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Cathy Hohenegger and Bjorn Stevens

Abstract

In his comment, D. M. Schultz asked for clarification concerning (i) the validity of the results of C. Hohenegger and B. Stevens for the development of convection over the midlatitudes and (ii) the exact meaning and computation of the term “moisture convergence.” This reply aims at clarifying these two aspects.

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Karsten Peters and Cathy Hohenegger

Abstract

The influence of surface conditions in the form of changing surface temperatures on fully developed mesoscale convective systems (MCSs) is investigated using a cloud-system-resolving setup of the Icosahedral Nonhydrostatic (ICON) model (1-km grid spacing). The simulated MCSs take the form of squall lines with trailing stratiform precipitation. After the squall lines have reached a quasi-steady state, secondary convection is triggered ahead of the squall line, resulting in an increase of squall-line propagation speed, also known as discrete propagation. The higher propagation speed is then maintained for the remainder of the simulations because secondary convection ahead of the squall line acts to reduce the environmental wind shear over the depth of the squall line’s cold pool. The surface conditions have only a marginal effect on the squall lines themselves. This is so because the surface fluxes cannot significantly affect the cold pool, which is continuously replenished by midtropospheric air. The midtroposphere remains similar given the use of identical initial profiles. The only effect of the surface fluxes consists in an earlier acceleration of the squall line due to earlier initiation of secondary convection with higher surface temperature. Finally, a conceptual model to estimate the change in surface temperature needed to achieve a change in onset time of prefrontal secondary convection and the associated discrete propagation events given the environmental conditions is presented.

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Mirjana Sakradzija and Cathy Hohenegger

Abstract

The distribution of cloud-base mass flux is studied using large-eddy simulations (LESs) of two reference cases: one representing conditions over the tropical ocean and another one representing midlatitude conditions over land. To examine what sets the difference between the two distributions, nine additional LES cases are set up as variations of the two reference cases. It is found that the total surface heat flux and its changes over the diurnal cycle do not influence the distribution shape. The latter is also not determined by the level of organization in the cloud field. It is instead determined by the ratio of the surface sensible heat flux to the latent heat flux, that is, the Bowen ratio B. This ratio sets the thermodynamic efficiency of the moist convective heat cycle, which determines the portion of the total surface heat flux that can be transformed into mechanical work of convection against mechanical dissipation. The thermodynamic moist heat cycle sets the average mass flux per cloud 〈m〉, and through 〈m〉 it also controls the shape of the distribution. An expression for 〈m〉 is derived based on the moist convective heat cycle and is evaluated against LES. This expression can be used in shallow cumulus parameterizations as a physical constraint on the mass flux distribution. The similarity between the mass flux and the cloud area distributions indicates that B also has a role in shaping the cloud area distribution, which could explain its different shapes and slopes observed in previous studies.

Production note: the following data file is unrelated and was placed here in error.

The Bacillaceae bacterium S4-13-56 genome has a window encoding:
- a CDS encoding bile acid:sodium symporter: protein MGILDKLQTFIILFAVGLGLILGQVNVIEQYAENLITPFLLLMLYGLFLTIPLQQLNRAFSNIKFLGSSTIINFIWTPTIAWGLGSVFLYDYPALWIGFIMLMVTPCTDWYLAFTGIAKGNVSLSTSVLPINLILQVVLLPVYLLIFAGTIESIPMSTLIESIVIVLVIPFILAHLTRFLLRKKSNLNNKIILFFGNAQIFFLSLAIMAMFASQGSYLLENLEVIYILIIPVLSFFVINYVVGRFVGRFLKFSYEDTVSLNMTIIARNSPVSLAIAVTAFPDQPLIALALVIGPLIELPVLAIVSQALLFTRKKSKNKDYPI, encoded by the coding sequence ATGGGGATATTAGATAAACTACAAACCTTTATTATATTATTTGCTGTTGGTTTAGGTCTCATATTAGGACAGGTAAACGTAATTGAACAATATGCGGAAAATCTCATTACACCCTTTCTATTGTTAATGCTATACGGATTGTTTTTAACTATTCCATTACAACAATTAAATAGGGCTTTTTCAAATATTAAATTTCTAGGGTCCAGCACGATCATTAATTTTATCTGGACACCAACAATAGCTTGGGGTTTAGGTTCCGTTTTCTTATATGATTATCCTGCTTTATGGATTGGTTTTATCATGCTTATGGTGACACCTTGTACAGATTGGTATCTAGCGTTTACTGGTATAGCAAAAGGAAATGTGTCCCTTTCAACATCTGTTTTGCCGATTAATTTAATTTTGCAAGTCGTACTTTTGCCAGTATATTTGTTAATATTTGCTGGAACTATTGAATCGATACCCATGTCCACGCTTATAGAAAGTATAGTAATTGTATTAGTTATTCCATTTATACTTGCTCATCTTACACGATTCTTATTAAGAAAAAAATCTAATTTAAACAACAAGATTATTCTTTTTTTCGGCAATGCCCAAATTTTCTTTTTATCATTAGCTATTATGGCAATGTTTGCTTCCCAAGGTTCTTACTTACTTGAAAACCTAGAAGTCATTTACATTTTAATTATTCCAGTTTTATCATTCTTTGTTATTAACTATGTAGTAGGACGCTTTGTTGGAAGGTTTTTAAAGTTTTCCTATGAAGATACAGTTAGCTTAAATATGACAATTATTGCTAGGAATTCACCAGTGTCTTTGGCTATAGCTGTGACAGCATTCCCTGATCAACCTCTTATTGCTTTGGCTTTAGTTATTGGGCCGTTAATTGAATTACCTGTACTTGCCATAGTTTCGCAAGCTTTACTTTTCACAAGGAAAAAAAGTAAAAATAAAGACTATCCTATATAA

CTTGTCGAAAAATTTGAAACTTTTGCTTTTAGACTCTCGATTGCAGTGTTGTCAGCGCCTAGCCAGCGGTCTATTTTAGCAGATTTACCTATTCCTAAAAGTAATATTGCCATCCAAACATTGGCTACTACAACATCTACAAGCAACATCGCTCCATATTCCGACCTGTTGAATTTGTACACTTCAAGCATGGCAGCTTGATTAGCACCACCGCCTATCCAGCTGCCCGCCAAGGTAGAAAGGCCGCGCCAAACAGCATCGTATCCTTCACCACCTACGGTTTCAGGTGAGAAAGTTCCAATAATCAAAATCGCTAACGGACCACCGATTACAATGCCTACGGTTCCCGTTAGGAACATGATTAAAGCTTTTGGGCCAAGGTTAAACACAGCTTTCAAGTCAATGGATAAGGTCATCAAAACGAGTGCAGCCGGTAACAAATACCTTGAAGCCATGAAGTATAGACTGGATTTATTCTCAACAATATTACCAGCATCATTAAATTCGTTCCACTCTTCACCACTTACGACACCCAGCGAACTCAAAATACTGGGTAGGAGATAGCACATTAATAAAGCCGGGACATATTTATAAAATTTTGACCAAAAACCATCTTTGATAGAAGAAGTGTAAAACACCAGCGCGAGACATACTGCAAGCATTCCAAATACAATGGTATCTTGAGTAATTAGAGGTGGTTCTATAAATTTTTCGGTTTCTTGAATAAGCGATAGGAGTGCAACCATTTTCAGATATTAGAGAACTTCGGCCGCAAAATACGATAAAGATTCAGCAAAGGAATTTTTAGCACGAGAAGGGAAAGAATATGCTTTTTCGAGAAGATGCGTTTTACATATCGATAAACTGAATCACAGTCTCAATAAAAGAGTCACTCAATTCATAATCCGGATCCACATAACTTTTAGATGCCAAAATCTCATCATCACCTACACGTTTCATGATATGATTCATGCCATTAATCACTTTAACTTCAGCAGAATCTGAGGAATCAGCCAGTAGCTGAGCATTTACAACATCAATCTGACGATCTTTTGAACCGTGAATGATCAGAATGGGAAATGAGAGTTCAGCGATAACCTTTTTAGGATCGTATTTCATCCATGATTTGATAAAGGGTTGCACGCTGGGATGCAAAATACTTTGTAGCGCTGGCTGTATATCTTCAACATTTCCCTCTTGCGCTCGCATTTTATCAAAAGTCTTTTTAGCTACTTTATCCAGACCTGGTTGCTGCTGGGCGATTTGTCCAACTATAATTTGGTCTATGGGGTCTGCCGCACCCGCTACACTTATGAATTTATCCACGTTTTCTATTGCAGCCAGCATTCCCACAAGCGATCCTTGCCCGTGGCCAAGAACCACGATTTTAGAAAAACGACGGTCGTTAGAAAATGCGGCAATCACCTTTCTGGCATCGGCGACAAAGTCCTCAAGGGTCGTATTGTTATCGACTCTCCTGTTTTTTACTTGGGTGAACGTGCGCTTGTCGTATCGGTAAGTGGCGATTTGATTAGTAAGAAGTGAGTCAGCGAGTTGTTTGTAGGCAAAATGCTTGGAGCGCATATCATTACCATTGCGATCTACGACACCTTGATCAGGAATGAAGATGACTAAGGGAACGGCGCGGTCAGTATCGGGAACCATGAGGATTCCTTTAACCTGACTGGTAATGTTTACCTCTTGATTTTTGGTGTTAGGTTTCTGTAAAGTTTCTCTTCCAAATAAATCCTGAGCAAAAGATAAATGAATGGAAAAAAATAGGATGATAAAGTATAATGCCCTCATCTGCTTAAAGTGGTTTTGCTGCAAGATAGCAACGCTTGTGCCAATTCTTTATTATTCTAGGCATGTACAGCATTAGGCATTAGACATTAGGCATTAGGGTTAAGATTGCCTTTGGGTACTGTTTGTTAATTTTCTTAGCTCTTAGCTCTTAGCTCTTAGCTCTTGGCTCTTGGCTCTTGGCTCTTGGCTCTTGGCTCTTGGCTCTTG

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Cathy Hohenegger and Christoph Schar

The limited atmospheric predictability has been addressed by the development of ensemble prediction systems (EPS) that are now routinely applied for medium-range synoptic-scale numerical weather prediction (NWP). With the increase of computational power, interest is growing in the design of high-resolution (cloud resolving) NWP models and their associated short-range EPS. This development raises a series of fundamental questions, especially concerning the type of error growth and the validity of the tangent-linear approximation. To address these issues, a comparison between perturbed medium-range (10 day) synoptic-scale integrations (taken from the operational ECMWF EPS with a horizontal resolution of about 80 km) and short-range (1 day) high-resolution simulations (based on the Lokal Modell of the Consortium for Small-Scale Modeling with a grid spacing of 2.2 km) is conducted. The differences between the two systems are interpreted in a nondimensional sense and illustrated with the help of the Lorenz attractor.

Typical asymptotic perturbation-doubling times of cloud-resolving and synoptic-scale simulations amount to about 4 and 40 h, respectively, and are primarily related to convective and baroclinic instability. Thus, in terms of growth rates, integrating a 1-day cloud-resolving forecast may be seen as equivalent to performing a 10-day synoptic-scale simulation. However, analysis of the prevailing linearity reveals that the two systems are fundamentally different in the following sense: the tangent-linear approximation breaks down at 1.5 h for cloud resolving against 54 h for synoptic-scale forecasts. In terms of nonlinearity, a 10-day synoptic-scale integration thus corresponds to a very short cloud-resolving simulation of merely about 7 h. The higher degree of nonlinearity raises questions concerning the direct application of standard synoptic-scale forecasting methodologies (e.g., optimal perturbations, 4D variational data assimilation, or targeted observations) to 1-day cloud-resolving forecasting.